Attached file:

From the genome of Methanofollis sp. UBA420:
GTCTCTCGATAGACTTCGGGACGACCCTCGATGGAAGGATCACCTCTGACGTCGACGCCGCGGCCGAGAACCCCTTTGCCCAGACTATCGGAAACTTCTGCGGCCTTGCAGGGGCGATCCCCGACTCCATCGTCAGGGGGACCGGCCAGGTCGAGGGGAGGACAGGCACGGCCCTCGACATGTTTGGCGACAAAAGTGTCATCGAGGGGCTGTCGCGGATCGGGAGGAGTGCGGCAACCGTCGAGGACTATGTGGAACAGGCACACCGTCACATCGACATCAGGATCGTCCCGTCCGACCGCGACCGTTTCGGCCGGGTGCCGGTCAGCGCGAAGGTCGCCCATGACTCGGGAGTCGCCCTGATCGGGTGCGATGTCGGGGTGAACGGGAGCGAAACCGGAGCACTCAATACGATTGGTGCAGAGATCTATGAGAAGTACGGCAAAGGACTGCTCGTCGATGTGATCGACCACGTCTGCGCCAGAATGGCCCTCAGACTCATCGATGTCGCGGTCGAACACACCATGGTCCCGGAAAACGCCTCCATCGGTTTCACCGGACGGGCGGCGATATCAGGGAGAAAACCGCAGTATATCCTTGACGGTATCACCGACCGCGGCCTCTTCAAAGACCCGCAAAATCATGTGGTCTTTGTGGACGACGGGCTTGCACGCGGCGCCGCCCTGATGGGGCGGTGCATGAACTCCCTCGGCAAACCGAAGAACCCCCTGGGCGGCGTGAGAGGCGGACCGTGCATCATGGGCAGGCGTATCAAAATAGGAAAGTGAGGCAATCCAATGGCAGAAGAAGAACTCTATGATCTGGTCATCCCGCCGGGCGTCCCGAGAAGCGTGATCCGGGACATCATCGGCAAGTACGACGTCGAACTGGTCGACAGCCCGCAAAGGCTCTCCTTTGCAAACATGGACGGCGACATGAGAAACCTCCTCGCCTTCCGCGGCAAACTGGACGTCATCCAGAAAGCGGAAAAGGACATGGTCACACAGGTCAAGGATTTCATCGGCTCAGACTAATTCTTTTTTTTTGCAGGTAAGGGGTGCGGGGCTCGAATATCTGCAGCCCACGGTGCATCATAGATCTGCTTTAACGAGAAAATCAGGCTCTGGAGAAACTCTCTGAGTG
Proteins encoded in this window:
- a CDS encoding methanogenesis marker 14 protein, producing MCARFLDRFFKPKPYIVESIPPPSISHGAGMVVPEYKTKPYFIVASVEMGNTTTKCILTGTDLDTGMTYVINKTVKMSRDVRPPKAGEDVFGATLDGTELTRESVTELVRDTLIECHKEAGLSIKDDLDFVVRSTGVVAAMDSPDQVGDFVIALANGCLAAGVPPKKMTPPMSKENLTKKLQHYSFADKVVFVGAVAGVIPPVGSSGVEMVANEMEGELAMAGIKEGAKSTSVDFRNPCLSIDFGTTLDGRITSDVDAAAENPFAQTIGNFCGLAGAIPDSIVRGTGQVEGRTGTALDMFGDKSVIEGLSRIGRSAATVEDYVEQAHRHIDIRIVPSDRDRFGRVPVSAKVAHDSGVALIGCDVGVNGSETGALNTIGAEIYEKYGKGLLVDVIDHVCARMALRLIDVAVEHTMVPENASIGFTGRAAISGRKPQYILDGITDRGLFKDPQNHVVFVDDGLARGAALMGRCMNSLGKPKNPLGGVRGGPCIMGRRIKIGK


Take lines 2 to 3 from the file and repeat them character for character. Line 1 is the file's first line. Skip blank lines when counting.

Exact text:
GTCTCTCGATAGACTTCGGGACGACCCTCGATGGAAGGATCACCTCTGACGTCGACGCCGCGGCCGAGAACCCCTTTGCCCAGACTATCGGAAACTTCTGCGGCCTTGCAGGGGCGATCCCCGACTCCATCGTCAGGGGGACCGGCCAGGTCGAGGGGAGGACAGGCACGGCCCTCGACATGTTTGGCGACAAAAGTGTCATCGAGGGGCTGTCGCGGATCGGGAGGAGTGCGGCAACCGTCGAGGACTATGTGGAACAGGCACACCGTCACATCGACATCAGGATCGTCCCGTCCGACCGCGACCGTTTCGGCCGGGTGCCGGTCAGCGCGAAGGTCGCCCATGACTCGGGAGTCGCCCTGATCGGGTGCGATGTCGGGGTGAACGGGAGCGAAACCGGAGCACTCAATACGATTGGTGCAGAGATCTATGAGAAGTACGGCAAAGGACTGCTCGTCGATGTGATCGACCACGTCTGCGCCAGAATGGCCCTCAGACTCATCGATGTCGCGGTCGAACACACCATGGTCCCGGAAAACGCCTCCATCGGTTTCACCGGACGGGCGGCGATATCAGGGAGAAAACCGCAGTATATCCTTGACGGTATCACCGACCGCGGCCTCTTCAAAGACCCGCAAAATCATGTGGTCTTTGTGGACGACGGGCTTGCACGCGGCGCCGCCCTGATGGGGCGGTGCATGAACTCCCTCGGCAAACCGAAGAACCCCCTGGGCGGCGTGAGAGGCGGACCGTGCATCATGGGCAGGCGTATCAAAATAGGAAAGTGAGGCAATCCAATGGCAGAAGAAGAACTCTATGATCTGGTCATCCCGCCGGGCGTCCCGAGAAGCGTGATCCGGGACATCATCGGCAAGTACGACGTCGAACTGGTCGACAGCCCGCAAAGGCTCTCCTTTGCAAACATGGACGGCGACATGAGAAACCTCCTCGCCTTCCGCGGCAAACTGGACGTCATCCAGAAAGCGGAAAAGGACATGGTCACACAGGTCAAGGATTTCATCGGCTCAGACTAATTCTTTTTTTTTGCAGGTAAGGGGTGCGGGGCTCGAATATCTGCAGCCCACGGTGCATCATAGATCTGCTTTAACGAGAAAATCAGGCTCTGGAGAAACTCTCTGAGTG
Proteins encoded in this window: